There are a few other things that you can do as well to keep yourself warm when you’re spending the day kayak diving. Try packing a good quality thermos full of your choice of hot liquid. When you get cold after spending some time in the water, you can always jump back into your kayak for a bit and sip on some hot liquid. This should make it easier for you to spend more time out on the water.

You should also make sure that you have a good pair of neoprene gloves. Not just to keep your hands warm and functioning in the water, but to give you some much-needed grip on your speargun and the fish.

5. Take a Freediving Course Before Spearfishing From a Kayak

Even if you’ve gone spearfishing before in shallow waters, you will benefit from taking a freediving course before you go. Spearfishing is no easy task. You have to swim yourself down towards the floor with your gun in hand while adjusting to the depth fast enough to keep from running out of breath.

If you can get yourself really comfortable with freediving before you go out, you are going to have a much easier time maneuvering yourself and your speargun around on the ocean floor.

Remember, freediving and scuba diving are not one and the same, and in most places, you aren’t allowed to spearfish while scuba diving anyways. Make sure that when you’re signing up that you know what you are getting into and that it’s going to be the right kind of training for you.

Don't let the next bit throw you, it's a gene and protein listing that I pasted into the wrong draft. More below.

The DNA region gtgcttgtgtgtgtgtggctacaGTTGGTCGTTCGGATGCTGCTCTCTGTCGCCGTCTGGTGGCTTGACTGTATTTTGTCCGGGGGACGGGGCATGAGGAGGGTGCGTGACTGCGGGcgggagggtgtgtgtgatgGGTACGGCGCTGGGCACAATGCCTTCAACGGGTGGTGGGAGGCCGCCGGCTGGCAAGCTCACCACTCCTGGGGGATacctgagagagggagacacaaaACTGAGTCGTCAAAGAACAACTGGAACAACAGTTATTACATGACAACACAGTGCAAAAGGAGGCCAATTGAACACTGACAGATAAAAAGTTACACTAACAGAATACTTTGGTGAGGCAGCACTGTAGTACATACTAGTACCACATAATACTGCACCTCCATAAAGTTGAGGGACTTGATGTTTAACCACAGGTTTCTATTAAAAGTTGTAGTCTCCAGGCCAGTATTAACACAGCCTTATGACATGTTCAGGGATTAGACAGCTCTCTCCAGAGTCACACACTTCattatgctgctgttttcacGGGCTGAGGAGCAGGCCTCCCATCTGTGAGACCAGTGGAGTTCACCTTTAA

If at all possible, try and find a dive instructor who knows how to spearfish. They can help you learn the techniques within diving that will bring you greater success when you go out to hunt. They might also be able to give you some general spearfishing tips as well.

Pro Tip: A great tip to improve your time in the water when diving is to practice certain breathing exercises. This could allow you to hold your breath for longer so that you can optimize your time under the water. It also can keep you calm and focused when swimming beneath the surface.

One breathing exercise in particular known as the Wim Hof Method increases your time without air after the first try. Some people who use this technique have actually been able to hold their breath for as long as four minutes. Imaging having four uninterrupted minutes under the water and how much possibility that brings!

You’re Ready to Start Diving!

Now that you’ve got all this information under your belt, you’re ready to get yourself out on the water and start spearfishing from a kayak. Remember to plan ahead, share your plans, bring the right gear, and use the right techniques to ensure success.

Be sure to check out our blog for more how-to guides, product reviews, destinations, and more! We’re your one-stop-shop for all things spearfishing. Now, get out there and go find those fish!